Kairos, the organization for young entrepreneurs founded in 2008 as Kairos Society, has lifted the veil on its first venture fund that it teased earlier this year. The $25M fund will focus on companies that are working to solve real-world issues facing the middle class in America and abroad. Essentially the fund and its investment thesis is a response to the often heard complaint that while… Read More

New venture capitalists find strength in numbers

 Ian Rountree, the twenty something captain at the helm of Cantos Ventures, an SF-based micro-fund, is characteristic of a new breed of venture capitalists in tech — a group of  small funds looking to go toe-to-toe with some of the valley’s most entrenched seed funds like First Round Capital and SV Angel. Rountree is experimenting with a strategy so antithetical to the venture… Read More

Spice VC is the first to use blockchain to solve the liquidity problem


There is much talk about new forms of investment, but very little about the issues dogging the investment ecosystem over the past decade: the shrinking amount of liquidity on the exit, and the length of the illiquidity period. Spice VC wants to change that, and it is turning to the blockchain as the answer to the liquidity problem.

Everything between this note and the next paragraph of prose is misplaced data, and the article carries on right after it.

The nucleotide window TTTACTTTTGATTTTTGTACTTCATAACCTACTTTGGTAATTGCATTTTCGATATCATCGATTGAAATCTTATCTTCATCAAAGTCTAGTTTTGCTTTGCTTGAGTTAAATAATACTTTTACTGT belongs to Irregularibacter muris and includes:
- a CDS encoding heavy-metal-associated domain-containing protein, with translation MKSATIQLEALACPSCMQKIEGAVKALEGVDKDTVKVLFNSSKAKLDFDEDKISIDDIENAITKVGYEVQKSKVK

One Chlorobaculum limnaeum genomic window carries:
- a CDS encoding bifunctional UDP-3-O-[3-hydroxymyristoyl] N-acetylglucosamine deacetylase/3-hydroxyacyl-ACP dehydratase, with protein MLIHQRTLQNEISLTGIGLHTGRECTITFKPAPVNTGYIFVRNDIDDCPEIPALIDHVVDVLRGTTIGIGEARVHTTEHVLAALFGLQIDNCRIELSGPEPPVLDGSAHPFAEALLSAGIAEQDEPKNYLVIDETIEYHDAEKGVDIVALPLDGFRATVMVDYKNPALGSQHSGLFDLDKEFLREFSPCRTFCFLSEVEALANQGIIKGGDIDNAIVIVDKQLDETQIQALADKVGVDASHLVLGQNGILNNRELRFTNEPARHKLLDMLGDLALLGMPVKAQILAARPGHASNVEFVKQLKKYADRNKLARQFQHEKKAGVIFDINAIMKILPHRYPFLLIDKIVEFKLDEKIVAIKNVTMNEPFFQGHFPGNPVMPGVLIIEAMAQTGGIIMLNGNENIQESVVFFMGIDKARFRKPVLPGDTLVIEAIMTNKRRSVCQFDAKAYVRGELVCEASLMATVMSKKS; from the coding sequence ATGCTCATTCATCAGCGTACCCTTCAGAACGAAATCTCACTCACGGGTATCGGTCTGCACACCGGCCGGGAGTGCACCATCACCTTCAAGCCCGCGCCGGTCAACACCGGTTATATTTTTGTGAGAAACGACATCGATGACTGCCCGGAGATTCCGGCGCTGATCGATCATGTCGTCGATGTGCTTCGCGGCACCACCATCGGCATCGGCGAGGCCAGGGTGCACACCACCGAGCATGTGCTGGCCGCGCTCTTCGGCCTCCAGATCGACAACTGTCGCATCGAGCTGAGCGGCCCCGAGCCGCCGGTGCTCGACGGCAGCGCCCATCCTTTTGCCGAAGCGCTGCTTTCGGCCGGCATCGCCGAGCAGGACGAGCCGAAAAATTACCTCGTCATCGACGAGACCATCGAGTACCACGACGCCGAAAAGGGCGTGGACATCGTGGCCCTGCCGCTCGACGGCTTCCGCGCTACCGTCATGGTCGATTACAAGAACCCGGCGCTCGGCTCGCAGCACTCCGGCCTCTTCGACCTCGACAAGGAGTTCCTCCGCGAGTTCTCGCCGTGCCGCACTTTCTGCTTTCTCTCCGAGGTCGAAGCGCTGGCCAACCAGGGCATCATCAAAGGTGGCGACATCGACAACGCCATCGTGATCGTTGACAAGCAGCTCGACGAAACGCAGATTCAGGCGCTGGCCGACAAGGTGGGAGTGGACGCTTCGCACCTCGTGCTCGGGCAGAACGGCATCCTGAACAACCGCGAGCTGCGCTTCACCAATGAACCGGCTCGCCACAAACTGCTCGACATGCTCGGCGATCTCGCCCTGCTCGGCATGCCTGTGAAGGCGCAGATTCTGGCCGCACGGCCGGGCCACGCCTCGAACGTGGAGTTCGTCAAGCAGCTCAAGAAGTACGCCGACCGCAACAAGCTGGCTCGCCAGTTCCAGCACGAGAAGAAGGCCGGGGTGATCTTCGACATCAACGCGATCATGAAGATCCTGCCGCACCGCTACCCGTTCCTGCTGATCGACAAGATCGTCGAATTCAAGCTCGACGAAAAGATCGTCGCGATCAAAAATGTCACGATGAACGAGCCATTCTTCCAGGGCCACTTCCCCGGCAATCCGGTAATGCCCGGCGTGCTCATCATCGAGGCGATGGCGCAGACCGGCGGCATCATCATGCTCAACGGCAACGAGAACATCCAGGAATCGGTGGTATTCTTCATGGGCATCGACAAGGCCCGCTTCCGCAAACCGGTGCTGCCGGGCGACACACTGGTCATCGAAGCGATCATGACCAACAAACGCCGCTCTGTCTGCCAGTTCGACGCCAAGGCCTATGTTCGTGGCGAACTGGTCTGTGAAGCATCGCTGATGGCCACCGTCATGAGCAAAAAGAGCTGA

Today, Spice has announced the launch of the first initial coin offering (ICO) for a VC fund that can accept funds from pre-qualified investors (per country regulations, under Reg D Rule 506(c) in the U.S.), offering immediate liquidity.

“We believe the 7 to 10 years of illiquidity is the biggest limitation of VC funds and solving that has a wide effect on the economics of the industry,” Tal Elyashiv, cofounder and managing partner at Spice VC, told me. “Until now, the privilege of investing in tech was reserved for very few. Continue reading "Spice VC is the first to use blockchain to solve the liquidity problem"

Spice VC is the first to use blockchain to solve the liquidity problem


There is much talk about new forms of investment, but very little about the issues dogging the investment ecosystem over the past decade: the shrinking amount of liquidity on the exit, and the length of the illiquidity period. Spice VC wants to change that, and it is turning to the blockchain as the answer to the liquidity problem.

Today, Spice has announced the launch of the first initial coin offering (ICO) for a VC fund that can accept funds from pre-qualified investors (per country regulations, under Reg D Rule 506(c) in the U.S.), offering immediate liquidity.

“We believe the 7 to 10 years of illiquidity is the biggest limitation of VC funds and solving that has a wide effect on the economics of the industry,” Tal Elyashiv, cofounder and managing partner at Spice VC, told me. “Until now, the privilege of investing in tech was reserved for very few. Continue reading "Spice VC is the first to use blockchain to solve the liquidity problem"

5 emerging female VCs you should know about


According to a report conducted by TechCrunch, only 7 percent of partners at top VC firms are women. While there is an apparent gender divide amongst male and female VCs, a new study shows that women are better investors than men. The big investment firm Fidelity found that female investors outperformed men by 0.4 percent in the past year. The firm also discovered that female investors outdid men last year when generating a return on their investments.